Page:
Auditory Neuroscience 1
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Auditory Neuroscience 1 Spatial Hearing. Systems Biology Doctoral Training Program Physiology course Prof. Jan Schnupp jan.schnupp@dpag.ox.ac.uk HowYourBrainWorks.net. Hearing: an impossible task!. http://auditoryneuroscience.com/foxInSnow. ITD. Interaural Time Difference (ITD) Cues.

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Auditory Neuroscience 1 Spatial Hearing

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Auditory Neuroscience 1

Spatial Hearing

Systems Biology Doctoral Training Program

Physiology course

Prof. Jan Schnupp

jan.schnupp@dpag.ox.ac.uk

HowYourBrainWorks.net


Hearing: an impossible task!


http://auditoryneuroscience.com/foxInSnow


ITD

Interaural Time Difference (ITD) Cues

ITDs are powerful cues to sound source direction, but they are ambiguous (“cones of confusion”)


Front-Back Ambiguity and Phase Ambiguity

http://auditoryneuroscience.com/ear/bm_motion_2


Interaural Level Cues (ILDs)

Unlike ITDs, ILDs are highly frequency dependent. At higher sound frequencies ILDs tend to become larger, more complex, and hence potentially more informative.

ILD at 700 Hz

ILD at 11000 Hz


Spectral (Monaural) Cues


Adapting to Changes in Spectral Cues

Hofman et al. made human volunteers localize sounds in the dark, then introduced plastic molds to change the shape of the concha. This disrupted spectral cues and led to poor localization, particularly in elevation.

Over a prolonged period of wearing the molds, (up to 3 weeks) localization accuracy improved.


EI neuron


Phase locking improves in the cochlear nucleus

Sphericalbushycell

Endbulbof Held

Auditory nervefiber


EE neuron


The Jeffress model: mapping ITDs in the brain?

http://auditoryneuroscience.com/topics/jeffress-model-animation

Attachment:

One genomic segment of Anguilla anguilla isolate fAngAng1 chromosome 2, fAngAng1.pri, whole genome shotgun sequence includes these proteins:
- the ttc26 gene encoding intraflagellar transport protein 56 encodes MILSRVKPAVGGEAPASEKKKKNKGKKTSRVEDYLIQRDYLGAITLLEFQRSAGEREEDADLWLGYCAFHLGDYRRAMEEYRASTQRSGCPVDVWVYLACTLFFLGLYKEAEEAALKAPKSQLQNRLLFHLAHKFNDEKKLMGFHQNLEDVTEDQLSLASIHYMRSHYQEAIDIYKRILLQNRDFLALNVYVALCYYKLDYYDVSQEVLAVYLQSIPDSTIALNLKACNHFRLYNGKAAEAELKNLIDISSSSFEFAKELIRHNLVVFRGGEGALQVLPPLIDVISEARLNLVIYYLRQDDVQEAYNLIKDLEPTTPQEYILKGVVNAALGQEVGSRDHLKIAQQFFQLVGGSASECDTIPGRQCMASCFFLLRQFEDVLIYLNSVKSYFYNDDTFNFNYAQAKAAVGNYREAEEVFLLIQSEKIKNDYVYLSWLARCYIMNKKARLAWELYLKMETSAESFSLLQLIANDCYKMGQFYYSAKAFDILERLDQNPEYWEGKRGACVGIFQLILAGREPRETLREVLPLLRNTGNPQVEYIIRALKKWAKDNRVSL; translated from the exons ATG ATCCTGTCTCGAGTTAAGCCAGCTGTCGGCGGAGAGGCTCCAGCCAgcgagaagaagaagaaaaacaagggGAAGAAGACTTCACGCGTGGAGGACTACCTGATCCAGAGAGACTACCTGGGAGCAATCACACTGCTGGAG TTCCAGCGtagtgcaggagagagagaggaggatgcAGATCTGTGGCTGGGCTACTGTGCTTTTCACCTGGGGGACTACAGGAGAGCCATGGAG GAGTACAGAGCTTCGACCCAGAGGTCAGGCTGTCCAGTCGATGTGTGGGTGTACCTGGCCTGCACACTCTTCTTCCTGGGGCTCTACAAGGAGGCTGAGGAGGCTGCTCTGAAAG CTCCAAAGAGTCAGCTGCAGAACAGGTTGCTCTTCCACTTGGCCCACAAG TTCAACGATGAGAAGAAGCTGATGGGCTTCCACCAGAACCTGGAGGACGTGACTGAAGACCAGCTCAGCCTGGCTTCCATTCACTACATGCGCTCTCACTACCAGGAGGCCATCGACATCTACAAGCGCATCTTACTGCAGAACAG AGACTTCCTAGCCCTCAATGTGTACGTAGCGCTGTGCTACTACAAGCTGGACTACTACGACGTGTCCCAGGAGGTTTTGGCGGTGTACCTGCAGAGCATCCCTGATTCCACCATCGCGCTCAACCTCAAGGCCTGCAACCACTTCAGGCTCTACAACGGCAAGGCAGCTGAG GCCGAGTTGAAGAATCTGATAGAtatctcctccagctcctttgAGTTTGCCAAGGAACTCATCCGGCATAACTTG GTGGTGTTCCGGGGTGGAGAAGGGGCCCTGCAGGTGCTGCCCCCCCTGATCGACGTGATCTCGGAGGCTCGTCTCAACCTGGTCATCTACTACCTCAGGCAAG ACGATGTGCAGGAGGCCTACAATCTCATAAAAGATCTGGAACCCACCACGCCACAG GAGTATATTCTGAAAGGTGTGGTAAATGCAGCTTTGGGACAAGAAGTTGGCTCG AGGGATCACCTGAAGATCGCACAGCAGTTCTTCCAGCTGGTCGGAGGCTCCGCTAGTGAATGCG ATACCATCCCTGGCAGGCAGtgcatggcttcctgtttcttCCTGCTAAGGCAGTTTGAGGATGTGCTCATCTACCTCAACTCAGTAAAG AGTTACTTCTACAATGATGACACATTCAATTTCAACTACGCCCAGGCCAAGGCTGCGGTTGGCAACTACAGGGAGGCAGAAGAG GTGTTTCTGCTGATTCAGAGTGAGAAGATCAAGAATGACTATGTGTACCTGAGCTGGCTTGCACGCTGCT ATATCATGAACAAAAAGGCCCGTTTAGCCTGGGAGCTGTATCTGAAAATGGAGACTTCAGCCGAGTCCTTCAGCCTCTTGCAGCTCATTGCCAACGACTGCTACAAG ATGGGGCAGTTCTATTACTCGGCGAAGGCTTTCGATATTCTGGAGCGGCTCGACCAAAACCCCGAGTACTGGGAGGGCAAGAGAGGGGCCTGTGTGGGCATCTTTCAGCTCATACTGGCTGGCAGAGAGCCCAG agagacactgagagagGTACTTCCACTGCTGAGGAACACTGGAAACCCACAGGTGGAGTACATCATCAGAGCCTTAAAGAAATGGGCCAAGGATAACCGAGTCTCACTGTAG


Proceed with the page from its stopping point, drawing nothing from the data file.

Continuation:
McAlpine and colleagues

ITD tuning varies with sound frequency: no map?


The Auditory Pathway

CN, cochlear nuclei;

SOC, superior olivary complex; NLL, nuclei of the lateral lemniscus; IC, inferior colliculus; MGB, medial geniculate body.


Lesion Studies Suggest Important Role for A1

Jenkins & Merzenich, J. Neurophysiol, 1984


Binaural Frequency-Time Receptive Field


Linear Prediction of Responses

FTRF

“w matrix”

Input“i vector”

r(t) = i1(t-1) w1(1) + i1(t-2) w1(2)+ ...+ i2(t-1) w2(1) + i2(t-2) w2(2)+ ...

+ i3(t-1) w3(1) + i2(t-2) w3(2)+ ...

Frequency [kHz]

Latency


Predicting Space from Spectrum

a

Left and Right Ear Frequency-Time Response Fields

Virtual Acoustic Space Stimuli

d

Frequency [kHz]

Elev [deg]

b

e

c

f

Schnupp et al Nature 2001


“Higher Order” Cortical Areas

  • In the macaque, primary auditory cortex(A1) is surrounded by rostral (R), lateral (L), caudo-medial (CM) and medial “belt areas”.

  • L can be further subdivided into anterior, medial and caudal subfields (AL, ML, CL)


Are there “What” and “Where” Streams in Auditory Cortex?

AnterolateralBelt

  • Some reports suggest that anterior cortical belt areas may more selective for sound identity and less for sound source location, while caudal belt areas are more location specific.

  • It has been hypothesized that these may be the starting positions for a ventral “what” stream heading for inferotemporal cortex and a dorsal “where” stream which heads for postero-parietal cortex.

CaudolateralBelt


A “Panoramic” Code for Auditory Space?

  • Middlebrooks et al.found neural spike patterns to vary systematically with sound source direction in a number cortical areas of the cat (AES, A1, A2, PAF).

  • Artificial neural networks can be trained to estimate sound source azimuth from the neural spike pattern.

  • Spike trains in PAF carry more spatial information than other areas, but in principle spatial information is available in all auditory cortical areas tested so far.


Artificial Vowel Sounds

  • Bizley et al J Neurosci 2009 29:2064


Vowel type (timbre)

Pitch (Hz)

Responses to Artificial Vowels in Space

  • Bizley et al J Neurosci 2009 29:2064


Azimuth, Pitch and Timbre Sensitivity in Ferret Auditory Cortex

  • Bizley et al J Neurosci 2009 29:2064


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